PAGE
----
12 February 2013

Body Orthodoxy

Almost exactly a year ago, I participated in a group art event called Body Orthodoxy. It was a collaboration between about a dozen artists all musing on our bodies and how they effect us. I've always meant to share what I contributed for those of you who couldn't make it. Consider this a preview for what's to come at my show in April. That is be a totally different subject matter, but the same sensory elements will be involved.

Heather(Final) from Heather Marie Fink on Vimeo.


My plants are always dying. 

Curling into the fetuses
they were at their beginning.
Crisping into flowers of death.
Decaying buds of matter.
Even them, even my plants,
they’re dying.
Processing slowly into death,
Fading into nothing.
They say everything dies.
And they mean it.

My flowers are always dying.
Moving into a new phase
of their beauty.
Blooming to death.
Blooming into death.
We display them in their dwindling.
Sacrilegiously, we hang them upside down,
gazing at their wrinkled skins.
Admiring their beauty.

My animals are always dying.
Growing too old, too old to climb the stairs.
Being eaten by other animals.
Being eaten by humans.
We thank them for their sacrifice.
The ultimate,
so we can live,
and have dinner parties.

My people are always dying.
Hidden away in the ground.
Burned into ash.
I wonder,
innocent as a child,
why my grandmother’s head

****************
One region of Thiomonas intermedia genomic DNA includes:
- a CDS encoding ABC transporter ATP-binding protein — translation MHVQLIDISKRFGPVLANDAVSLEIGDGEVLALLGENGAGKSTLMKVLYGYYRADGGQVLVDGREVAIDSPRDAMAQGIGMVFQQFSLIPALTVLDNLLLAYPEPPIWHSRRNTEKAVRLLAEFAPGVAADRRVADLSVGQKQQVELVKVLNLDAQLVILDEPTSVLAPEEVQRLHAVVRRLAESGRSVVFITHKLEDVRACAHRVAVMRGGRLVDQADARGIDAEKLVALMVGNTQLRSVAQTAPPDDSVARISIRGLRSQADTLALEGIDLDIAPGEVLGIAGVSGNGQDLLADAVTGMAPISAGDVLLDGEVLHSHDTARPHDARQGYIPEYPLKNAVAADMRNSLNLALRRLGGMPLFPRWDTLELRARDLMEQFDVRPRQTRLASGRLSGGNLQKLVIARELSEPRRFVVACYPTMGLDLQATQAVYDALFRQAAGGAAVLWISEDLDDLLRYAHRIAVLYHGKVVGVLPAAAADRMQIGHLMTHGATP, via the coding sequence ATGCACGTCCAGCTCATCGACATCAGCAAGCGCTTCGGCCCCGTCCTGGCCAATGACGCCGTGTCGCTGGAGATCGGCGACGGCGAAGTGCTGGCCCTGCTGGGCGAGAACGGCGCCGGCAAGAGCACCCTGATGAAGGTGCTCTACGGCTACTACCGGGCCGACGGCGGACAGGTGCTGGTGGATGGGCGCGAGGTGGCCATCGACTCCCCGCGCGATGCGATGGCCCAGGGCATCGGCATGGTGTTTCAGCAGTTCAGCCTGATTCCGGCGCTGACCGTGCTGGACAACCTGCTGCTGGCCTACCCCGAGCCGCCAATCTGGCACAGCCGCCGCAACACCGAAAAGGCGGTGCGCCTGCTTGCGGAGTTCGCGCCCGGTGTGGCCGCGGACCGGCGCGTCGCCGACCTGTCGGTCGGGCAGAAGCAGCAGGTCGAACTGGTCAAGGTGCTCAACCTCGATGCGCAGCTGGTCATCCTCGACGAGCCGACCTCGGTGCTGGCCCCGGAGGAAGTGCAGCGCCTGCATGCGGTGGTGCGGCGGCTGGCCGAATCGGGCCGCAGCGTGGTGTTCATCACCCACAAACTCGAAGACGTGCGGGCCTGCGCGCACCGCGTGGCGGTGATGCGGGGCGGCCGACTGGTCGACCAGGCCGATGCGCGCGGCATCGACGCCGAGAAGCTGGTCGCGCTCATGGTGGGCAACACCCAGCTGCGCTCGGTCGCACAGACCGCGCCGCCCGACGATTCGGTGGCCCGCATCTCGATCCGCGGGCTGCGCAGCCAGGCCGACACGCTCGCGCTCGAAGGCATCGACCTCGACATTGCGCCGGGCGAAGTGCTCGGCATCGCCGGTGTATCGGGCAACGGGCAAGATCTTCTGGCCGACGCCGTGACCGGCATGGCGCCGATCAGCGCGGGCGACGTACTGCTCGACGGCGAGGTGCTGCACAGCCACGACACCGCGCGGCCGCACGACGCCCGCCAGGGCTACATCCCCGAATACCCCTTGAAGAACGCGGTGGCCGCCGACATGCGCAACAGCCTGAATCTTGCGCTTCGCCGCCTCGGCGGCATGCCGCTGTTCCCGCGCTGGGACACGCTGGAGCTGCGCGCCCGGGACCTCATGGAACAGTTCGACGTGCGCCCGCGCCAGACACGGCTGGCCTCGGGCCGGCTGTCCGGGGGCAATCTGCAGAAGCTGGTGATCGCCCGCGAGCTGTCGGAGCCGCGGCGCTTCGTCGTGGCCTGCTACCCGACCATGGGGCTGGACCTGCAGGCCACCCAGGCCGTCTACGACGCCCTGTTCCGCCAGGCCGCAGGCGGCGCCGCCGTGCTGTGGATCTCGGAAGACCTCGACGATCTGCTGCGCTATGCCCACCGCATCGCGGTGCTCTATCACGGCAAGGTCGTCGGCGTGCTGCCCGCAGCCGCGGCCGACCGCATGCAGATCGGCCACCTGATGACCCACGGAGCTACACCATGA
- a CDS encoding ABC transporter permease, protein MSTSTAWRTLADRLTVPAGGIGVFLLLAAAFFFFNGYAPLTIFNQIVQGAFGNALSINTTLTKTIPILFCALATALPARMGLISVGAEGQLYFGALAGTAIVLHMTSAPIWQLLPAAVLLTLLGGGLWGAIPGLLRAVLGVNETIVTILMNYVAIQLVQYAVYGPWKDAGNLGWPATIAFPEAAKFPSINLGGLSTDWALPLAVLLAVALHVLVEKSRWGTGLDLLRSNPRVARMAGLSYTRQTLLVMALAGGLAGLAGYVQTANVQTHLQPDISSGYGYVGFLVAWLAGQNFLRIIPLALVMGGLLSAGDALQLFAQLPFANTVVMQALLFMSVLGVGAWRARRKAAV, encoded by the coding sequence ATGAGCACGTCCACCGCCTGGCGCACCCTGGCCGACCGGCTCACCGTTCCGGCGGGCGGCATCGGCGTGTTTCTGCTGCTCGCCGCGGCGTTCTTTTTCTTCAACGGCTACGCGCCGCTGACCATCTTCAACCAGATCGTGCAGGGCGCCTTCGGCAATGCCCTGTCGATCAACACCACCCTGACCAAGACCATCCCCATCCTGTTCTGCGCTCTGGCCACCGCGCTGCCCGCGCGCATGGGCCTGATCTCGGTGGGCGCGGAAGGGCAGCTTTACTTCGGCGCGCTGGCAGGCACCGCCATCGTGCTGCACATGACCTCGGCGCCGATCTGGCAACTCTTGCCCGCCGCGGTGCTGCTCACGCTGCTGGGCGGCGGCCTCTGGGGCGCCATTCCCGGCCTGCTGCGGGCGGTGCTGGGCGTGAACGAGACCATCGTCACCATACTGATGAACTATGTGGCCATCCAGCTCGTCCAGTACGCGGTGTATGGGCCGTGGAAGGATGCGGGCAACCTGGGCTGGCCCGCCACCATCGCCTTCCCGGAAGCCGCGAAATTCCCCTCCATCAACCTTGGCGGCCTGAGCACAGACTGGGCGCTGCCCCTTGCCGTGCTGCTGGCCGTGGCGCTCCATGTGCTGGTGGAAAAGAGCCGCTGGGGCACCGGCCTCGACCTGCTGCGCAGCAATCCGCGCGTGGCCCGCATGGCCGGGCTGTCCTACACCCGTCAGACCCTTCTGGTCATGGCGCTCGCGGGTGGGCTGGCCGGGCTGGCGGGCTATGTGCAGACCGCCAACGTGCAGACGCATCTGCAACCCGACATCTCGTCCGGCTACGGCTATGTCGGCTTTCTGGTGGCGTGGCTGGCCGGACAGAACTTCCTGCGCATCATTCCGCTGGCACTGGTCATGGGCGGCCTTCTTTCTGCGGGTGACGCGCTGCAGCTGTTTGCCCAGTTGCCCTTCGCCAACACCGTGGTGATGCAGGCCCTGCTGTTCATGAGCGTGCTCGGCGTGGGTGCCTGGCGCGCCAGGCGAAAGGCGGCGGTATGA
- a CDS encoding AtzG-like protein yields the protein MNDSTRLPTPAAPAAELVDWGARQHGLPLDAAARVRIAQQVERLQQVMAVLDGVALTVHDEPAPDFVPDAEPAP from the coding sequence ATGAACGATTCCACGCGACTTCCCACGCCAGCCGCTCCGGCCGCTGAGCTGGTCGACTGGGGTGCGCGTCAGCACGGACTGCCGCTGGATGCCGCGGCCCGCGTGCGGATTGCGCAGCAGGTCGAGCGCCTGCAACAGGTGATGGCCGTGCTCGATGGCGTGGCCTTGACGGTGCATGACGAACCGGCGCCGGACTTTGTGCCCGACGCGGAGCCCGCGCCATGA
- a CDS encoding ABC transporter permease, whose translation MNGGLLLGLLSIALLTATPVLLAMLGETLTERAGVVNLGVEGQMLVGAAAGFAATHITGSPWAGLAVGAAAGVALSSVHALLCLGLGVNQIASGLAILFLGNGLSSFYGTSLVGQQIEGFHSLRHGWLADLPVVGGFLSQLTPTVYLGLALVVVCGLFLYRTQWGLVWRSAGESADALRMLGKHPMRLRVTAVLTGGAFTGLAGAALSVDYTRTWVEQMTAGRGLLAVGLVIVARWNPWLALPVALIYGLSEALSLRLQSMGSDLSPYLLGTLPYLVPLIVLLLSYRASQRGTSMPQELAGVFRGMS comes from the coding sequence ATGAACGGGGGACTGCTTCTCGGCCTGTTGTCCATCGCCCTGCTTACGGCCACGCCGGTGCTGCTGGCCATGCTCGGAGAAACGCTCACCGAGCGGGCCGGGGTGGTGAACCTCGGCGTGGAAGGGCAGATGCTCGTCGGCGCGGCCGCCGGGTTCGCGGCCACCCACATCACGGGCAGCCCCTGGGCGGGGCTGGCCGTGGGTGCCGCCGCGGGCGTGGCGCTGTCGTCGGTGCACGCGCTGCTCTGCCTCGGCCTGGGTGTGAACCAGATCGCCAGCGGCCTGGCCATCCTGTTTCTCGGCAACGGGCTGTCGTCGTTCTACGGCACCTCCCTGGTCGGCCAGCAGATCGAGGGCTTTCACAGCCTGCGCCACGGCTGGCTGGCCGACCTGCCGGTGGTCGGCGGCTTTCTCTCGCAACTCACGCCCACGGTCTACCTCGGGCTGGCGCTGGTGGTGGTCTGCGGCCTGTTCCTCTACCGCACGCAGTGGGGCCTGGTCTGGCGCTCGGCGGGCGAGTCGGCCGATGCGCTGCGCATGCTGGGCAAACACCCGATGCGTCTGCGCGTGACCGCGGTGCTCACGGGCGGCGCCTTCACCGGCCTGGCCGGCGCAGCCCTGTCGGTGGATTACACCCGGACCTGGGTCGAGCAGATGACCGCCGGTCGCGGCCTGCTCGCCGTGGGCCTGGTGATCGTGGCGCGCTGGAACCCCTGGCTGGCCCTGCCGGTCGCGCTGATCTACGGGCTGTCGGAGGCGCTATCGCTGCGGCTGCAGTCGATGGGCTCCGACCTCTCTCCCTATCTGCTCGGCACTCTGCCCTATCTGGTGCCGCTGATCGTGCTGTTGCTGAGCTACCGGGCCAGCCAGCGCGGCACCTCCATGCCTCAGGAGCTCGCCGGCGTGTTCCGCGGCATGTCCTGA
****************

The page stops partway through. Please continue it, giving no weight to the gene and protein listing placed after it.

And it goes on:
is not stuffed,
hanging in the family room?
Why is she not hung upside down,
to be gazed at in all her decay,
in her blooming death?
Surely that is beautiful too.

What are we afraid of?
My fears are never dying.
They’re always alive in my brain,
and yours are alive too.
That’s the answer to
my child’s question.
Our fears are never dying,
but everything else is.

Showtime change.

There have been some changes to my show, and I need to let you all know!
April 11, 2013
Fremont Abbey Arts Center (lower floor)

More to come!
Love to you all.

16 January 2013

Show's On

The time has come to officially announce my upcoming show!

One night only... Thursday, February 28, 2013 from 5:30 to 10:30 at the Fremont Abbey Arts Center Cafe (Lower Floor.)

I'm still going to keep a lot to myself, including the title, but I will tell you that it's been in the works since the summer, and it features music from some great musicians, and my poetry enhanced with performance art caught on video. Here's a sneak preview of some pics we took at one of my video shoots:

29 November 2012